Now May Be A Good Time To Build A CD Ladder

by Ryan Guina

Economists expect the fed to cut interest rates again this week, only a month after cutting rates for the first time in over 4 years. What does this mean? Well, outside of any effects a rate cut may have on the stock market, it means the interest rates banks pay their customers may fall as well.

How can decreasing interest rates affect consumers? For the last year or so, it has been easy to find high interest bank accounts that pay about 5% interest. However, following last month’s rate cuts, interest rates around 4.5% are more common. If the rates are cut again, it is possible that interest rates will drop once more.

Lock in current interest rates. It you plan on keeping cash as part of your investment portfolio, now may be a good time to consider a CD ladder. Why? Because a CD ladder will allow you to lock in favorable interest rates for a set period of time.

Last week, my wife and I built a 5 year CD ladder and locked in our CDs at rates between 4.91-5.06%. For us, these rates are good enough that we will be happy with the returns for the next few years regardless of what happens with the rates. In fact, we built our CD ladder just before the possibility of further rate cuts was announced.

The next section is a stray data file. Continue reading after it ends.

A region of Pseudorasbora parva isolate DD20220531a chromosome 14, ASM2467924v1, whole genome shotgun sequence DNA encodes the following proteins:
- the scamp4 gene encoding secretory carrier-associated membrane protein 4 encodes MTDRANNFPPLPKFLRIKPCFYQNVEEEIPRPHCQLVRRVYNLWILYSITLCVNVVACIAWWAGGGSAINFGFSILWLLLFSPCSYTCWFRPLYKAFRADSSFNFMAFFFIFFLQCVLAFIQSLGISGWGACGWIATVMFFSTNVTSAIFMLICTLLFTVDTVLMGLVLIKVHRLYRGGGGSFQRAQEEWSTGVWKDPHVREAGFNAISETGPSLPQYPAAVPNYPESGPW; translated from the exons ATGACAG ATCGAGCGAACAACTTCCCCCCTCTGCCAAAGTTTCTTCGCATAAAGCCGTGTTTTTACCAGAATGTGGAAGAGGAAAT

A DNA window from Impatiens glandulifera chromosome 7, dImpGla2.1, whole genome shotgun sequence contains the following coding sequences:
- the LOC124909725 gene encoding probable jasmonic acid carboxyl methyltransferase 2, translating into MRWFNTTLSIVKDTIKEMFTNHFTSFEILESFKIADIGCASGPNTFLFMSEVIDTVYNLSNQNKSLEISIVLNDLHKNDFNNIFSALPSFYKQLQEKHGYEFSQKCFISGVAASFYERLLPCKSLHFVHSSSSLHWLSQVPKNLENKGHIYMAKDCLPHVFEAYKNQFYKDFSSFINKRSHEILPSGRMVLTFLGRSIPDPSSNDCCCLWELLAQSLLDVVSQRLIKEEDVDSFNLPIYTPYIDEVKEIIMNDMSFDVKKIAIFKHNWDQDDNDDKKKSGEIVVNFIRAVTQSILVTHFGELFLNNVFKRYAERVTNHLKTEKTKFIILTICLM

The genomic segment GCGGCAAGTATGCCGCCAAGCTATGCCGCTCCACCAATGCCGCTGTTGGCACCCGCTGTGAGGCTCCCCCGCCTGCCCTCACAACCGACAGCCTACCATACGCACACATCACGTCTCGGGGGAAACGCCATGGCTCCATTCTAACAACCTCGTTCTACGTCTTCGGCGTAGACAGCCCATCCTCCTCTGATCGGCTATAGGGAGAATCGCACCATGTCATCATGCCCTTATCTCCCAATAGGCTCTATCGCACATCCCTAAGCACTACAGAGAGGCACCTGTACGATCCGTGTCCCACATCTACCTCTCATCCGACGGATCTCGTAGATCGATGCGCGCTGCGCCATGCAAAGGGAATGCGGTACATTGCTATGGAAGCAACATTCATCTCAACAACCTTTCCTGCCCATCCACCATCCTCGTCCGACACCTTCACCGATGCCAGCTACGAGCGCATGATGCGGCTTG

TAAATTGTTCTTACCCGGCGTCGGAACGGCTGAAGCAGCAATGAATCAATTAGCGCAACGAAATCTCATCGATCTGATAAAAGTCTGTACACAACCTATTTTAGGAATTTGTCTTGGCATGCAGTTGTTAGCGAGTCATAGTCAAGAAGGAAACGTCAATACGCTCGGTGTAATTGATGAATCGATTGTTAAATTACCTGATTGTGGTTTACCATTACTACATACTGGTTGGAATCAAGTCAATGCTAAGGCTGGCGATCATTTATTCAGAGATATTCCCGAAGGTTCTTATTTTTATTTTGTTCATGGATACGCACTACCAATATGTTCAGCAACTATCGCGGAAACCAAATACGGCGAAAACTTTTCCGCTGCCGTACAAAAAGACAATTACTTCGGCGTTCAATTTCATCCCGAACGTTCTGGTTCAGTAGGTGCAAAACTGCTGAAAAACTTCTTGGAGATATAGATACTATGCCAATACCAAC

For those of you who are curious, here is a chart showing the Historical Federal Reserve Rates. (Note, the most recent drop in rates has not yet been updated).

Are CDs right for you? As with all investment decisions, that is up to you. If interested you could look into Discover Bank CD Rates. My wife and I have a sufficient emergency fund and do not have a pressing need for the money we put into our CDs. The money we invested in our CD ladder is for an intermediate length of time (actually an unknown length of time), so we do not wish to expose it to the volatility of the stock markets. Please do further research and base your investment decisions on your personal needs and risk tolerance.Read How to build a CD Ladder.

Published or updated June 1, 2016.
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{ 2 comments… read them below or add one }

1 dong

I’ve haphazardly constructed a CD latter and treasury ladder as well. However, i’m very conflicted about the ladder. Like you it’s for vague time period. I have a very healthy emergency fund. Much of the time I think it would be better just to dump the CD ladder and put all into my investment portfolio. I mean if i don’t need it for anything, why should I care about volatility?


2 Ryan

Dong, I’m not sure what exactly our timeline is, but my wife and I may have children in the next few years, and I am also considering going into an MBA program. For my situation, it makes sense to keep the money in a conservative investment for the time being. If we didn’t have anything (somewhat planned) I would move the funds into an equity based investment. But I have a feeling we will want partial liquidity in the next few years. Great comment. 🙂


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